(And then becomes suicidal, but that’s another story.)
Now, I don’t want to imply that Boromir’s a bad man or that he’s somehow less good than Faramir.  They’re both noble, honorable men with different interests, different strengths, and different flaws.  And yes, Faramir does have flaws, even in the book.  He gets jealous when he realizes that Éowyn still has a crush on Aragorn, for example, and Tolkien once got a little put out with his tendency to ramble on at length about Gondorian history.  Boromir’s flaws are simply easier for the Ring to exploit and thus prove fatal.

Denethor wasn’t wrong to call both of his sons jewels.  He was wrong to assume that Faramir’s character was simply “adequate”–a C, maybe C+, on an American grading scale.  And that doesn’t stem just from Faramir’s having inherited more of the royal (i.e., Elven) qualities from both sides of the family than either Denethor or Boromir did.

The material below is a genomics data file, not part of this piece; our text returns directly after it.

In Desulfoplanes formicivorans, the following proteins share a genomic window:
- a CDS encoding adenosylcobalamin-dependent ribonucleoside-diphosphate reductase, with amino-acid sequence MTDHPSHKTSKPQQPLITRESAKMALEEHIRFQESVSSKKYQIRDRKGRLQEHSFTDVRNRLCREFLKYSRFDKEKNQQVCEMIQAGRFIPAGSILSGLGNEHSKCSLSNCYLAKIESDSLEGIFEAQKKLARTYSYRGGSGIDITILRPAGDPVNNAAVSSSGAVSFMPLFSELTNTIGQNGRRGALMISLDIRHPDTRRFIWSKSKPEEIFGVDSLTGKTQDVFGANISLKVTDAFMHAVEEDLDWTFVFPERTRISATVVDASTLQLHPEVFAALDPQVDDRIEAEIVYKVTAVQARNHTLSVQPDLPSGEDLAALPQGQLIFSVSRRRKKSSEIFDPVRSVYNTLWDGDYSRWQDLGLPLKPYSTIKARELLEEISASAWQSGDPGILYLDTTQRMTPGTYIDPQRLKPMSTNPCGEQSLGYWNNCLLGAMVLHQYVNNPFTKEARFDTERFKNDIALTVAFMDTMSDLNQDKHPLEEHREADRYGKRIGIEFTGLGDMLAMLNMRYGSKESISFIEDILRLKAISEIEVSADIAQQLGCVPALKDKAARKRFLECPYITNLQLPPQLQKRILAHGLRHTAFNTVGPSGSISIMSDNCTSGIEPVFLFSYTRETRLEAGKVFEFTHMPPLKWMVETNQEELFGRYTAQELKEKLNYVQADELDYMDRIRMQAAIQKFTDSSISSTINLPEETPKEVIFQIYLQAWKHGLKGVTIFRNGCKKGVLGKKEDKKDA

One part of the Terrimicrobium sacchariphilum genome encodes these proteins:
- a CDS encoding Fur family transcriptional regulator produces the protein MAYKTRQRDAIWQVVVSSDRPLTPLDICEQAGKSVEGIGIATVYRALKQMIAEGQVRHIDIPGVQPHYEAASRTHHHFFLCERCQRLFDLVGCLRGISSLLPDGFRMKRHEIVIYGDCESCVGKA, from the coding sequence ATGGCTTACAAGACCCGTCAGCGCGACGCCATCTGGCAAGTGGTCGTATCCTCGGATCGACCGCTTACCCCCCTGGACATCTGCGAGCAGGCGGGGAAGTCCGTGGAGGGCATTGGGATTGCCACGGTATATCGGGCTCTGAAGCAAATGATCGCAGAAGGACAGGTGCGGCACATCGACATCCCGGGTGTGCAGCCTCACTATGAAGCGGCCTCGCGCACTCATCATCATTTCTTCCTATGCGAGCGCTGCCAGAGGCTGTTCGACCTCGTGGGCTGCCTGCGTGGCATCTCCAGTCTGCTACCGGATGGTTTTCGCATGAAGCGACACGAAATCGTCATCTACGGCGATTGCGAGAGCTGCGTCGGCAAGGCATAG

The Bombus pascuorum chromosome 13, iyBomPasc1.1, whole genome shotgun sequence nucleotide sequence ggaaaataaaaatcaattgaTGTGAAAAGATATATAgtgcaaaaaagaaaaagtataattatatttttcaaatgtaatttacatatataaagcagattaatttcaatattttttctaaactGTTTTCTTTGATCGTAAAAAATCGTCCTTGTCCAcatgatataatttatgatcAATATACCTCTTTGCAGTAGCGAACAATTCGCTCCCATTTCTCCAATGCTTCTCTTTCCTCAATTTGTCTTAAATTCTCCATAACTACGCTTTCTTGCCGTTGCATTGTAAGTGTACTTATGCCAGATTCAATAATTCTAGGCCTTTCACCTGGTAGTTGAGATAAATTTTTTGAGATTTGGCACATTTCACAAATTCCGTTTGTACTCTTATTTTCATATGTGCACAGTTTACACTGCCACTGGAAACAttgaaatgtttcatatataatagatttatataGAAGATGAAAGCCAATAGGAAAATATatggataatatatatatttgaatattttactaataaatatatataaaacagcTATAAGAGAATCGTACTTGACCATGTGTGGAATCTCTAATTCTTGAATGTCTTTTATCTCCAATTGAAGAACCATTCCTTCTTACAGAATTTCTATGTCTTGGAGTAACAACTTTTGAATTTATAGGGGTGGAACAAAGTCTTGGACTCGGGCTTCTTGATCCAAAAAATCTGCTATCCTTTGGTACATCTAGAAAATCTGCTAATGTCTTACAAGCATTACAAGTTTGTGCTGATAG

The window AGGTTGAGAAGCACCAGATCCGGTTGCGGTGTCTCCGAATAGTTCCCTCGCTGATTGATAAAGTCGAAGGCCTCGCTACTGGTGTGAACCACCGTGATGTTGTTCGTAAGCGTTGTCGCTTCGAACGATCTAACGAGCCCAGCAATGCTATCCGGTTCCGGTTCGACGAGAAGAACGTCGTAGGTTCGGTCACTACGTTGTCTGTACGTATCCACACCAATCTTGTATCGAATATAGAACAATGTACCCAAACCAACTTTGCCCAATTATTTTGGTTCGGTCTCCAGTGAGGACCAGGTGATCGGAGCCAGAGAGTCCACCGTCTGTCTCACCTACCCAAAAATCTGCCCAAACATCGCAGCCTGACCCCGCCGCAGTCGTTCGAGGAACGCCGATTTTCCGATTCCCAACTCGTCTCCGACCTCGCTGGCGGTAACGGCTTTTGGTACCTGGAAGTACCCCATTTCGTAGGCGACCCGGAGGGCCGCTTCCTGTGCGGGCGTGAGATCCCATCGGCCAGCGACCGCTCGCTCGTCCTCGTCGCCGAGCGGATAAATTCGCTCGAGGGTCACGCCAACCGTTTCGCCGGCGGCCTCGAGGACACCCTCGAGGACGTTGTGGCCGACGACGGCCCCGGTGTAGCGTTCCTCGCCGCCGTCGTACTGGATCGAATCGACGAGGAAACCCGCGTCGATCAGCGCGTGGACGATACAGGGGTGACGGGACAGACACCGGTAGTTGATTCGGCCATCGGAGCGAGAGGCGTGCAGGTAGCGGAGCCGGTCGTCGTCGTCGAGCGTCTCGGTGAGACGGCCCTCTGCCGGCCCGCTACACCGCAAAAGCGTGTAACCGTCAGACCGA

See, even as a child, Faramir sought true wisdom.  That pursuit drew him into friendship with Gandalf, who is an angel in disguise.  Both Gandalf and his mother, before her death, helped him develop the habit of virtue.  That’s why he can reject the Ring even before he knows what it is and hold to that resolve after finding out the truth, aiding Sam and Frodo rather than forcing them to go to Minas Tirith and allowing the Ring to be misused. And that choice, in turn, is what prompts Sam to declare, “You have shown your quality, sir: the very highest.”